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Legal Defense Fund Covers Crypto Research

The nonprofit Security Alliance is providing funds to protect security researchers who illegally access crypto assets with the aim of improving security.

Edge Editors, Dark Reading

June 21, 2024

1 Min Read
Woman in a white hat holds a magnifying glass and looks at bitcoin
Source: Nazarii Karkhut via Alamy Stock Photo

Thieves have stolen cryptocurrency worth billions of dollars from cryptocurrency exchanges and wallets. As security researchers probe the defenses of cryptocurrency platforms, an industry group is partnering with the Security Research Legal Defense Fund to ensure that these researchers are protected from legal threats.

In February, platforms including the Ethereum and Filecoin foundations; crypto-focused venture funds, like Paradigm and a16z crypto; and others — which have been battered by successive years with multibillion-dollar heists — formed the nonprofit Security Alliance to address the specific security needs of their industry. The group has launched various initiatives to improve companies' resilience, such as the emergency response bot Seal 911, the Security Alliance Information Sharing and Analysis Center, and now the Whitehat Legal Defense Fund.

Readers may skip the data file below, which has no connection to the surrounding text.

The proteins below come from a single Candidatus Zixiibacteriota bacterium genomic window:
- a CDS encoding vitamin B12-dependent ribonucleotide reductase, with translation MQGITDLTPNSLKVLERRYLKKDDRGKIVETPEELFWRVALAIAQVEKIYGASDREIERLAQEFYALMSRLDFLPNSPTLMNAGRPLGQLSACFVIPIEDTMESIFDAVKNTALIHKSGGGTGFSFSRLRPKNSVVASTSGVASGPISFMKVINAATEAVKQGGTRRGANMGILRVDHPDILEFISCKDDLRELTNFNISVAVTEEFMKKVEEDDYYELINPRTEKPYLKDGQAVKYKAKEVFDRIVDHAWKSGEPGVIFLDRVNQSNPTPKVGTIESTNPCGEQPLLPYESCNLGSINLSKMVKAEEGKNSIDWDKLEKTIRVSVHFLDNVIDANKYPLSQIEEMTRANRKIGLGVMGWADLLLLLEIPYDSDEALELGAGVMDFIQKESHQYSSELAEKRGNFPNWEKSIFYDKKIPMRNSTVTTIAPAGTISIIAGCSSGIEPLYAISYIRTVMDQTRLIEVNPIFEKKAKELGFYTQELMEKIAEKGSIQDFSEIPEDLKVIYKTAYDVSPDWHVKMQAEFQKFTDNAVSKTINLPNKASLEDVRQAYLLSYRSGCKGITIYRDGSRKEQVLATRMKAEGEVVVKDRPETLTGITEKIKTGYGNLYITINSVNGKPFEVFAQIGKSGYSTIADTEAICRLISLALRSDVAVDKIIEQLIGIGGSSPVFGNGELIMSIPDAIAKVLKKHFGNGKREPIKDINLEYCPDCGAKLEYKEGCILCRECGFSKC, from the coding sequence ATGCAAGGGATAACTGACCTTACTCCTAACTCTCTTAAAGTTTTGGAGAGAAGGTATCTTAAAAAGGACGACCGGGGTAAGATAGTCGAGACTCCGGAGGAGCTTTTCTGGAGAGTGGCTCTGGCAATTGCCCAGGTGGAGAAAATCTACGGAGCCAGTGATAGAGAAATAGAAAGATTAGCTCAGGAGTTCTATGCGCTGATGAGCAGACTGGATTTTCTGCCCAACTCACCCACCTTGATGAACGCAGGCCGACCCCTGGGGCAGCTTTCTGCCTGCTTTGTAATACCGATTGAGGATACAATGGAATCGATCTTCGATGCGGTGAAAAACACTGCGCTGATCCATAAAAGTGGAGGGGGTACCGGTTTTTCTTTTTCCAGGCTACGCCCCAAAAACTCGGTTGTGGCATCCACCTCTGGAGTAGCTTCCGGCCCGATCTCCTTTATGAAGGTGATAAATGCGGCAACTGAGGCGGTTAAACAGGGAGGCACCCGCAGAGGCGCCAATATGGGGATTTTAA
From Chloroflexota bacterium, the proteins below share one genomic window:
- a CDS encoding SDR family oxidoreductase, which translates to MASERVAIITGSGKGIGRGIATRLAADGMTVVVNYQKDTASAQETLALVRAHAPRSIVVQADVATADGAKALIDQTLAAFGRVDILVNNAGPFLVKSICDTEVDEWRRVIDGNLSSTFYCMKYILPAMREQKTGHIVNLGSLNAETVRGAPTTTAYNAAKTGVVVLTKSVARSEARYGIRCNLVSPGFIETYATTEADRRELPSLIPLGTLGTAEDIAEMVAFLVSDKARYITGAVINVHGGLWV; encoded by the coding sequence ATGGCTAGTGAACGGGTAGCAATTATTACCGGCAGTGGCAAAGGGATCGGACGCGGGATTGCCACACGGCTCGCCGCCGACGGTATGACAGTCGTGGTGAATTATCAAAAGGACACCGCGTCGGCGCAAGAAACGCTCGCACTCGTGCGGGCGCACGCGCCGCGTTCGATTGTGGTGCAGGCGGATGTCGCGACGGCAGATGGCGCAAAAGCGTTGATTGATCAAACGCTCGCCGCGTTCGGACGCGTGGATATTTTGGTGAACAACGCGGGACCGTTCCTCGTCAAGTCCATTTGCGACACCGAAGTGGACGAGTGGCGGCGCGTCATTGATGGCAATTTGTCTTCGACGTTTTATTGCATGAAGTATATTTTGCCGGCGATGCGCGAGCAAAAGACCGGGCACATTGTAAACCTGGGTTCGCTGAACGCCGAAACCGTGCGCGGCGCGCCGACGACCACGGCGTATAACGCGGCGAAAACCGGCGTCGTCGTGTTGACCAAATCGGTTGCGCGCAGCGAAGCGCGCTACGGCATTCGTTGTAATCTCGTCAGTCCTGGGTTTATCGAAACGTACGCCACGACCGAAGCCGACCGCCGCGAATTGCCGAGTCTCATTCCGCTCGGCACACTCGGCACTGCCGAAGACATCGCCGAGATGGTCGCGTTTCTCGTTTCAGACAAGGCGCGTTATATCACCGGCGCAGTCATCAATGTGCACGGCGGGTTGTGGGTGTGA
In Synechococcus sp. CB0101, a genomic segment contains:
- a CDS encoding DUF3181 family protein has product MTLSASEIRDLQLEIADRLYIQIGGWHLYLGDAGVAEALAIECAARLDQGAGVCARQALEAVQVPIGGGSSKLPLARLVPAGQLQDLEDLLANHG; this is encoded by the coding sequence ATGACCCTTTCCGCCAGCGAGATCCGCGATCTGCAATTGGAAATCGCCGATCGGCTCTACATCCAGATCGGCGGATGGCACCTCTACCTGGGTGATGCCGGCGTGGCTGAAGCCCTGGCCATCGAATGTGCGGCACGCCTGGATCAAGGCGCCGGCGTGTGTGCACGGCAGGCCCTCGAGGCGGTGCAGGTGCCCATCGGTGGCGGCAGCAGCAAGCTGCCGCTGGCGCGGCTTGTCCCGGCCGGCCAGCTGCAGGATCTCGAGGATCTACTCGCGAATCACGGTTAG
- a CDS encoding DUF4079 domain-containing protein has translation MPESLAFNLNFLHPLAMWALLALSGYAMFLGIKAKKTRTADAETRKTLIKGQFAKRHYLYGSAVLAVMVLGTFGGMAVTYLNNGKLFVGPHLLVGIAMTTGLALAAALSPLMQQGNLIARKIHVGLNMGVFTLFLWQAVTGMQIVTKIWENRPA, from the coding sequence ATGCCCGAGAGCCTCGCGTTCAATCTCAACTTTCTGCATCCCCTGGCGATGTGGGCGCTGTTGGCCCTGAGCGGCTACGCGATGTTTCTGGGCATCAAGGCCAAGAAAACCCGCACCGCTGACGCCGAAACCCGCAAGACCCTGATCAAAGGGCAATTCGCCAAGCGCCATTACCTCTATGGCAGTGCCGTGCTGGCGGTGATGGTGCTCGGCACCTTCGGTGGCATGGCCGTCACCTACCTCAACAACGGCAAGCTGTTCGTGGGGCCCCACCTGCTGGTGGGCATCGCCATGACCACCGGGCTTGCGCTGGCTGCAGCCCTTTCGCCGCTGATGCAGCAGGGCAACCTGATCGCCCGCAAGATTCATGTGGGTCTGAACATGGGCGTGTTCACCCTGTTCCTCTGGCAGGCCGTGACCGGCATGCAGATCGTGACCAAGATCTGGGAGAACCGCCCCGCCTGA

Researchers who follow the principles of the Whitehat Safe Harbor Agreement and face legal expenses incurred by their actions can apply to the Security Research Legal Defense Fund (SRLDF) for money earmarked by crypto donors. To be eligible, the researcher must show financial need, have hacked in good faith for the purposes of vulnerability disclosure, and aimed to avoid harm to the public with the goal of improving the security of computers or software. The SRLDF board must approve any funding decisions.

While discerning the difference between good-faith and bad-faith efforts might, in theory, seem difficult, in practice bad-faith actors tend to make themselves clear. Earlier this week, for example, the Kraken crypto-trading platform alleged that a security researcher found a security flaw and filed for a bug bounty, but also refused to return funds stolen as part of testing the concept. That application for legal funding would probably not fare well.

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Edge Editors

Dark Reading

The Edge is Dark Reading's home for features, threat data and in-depth perspectives on cybersecurity.

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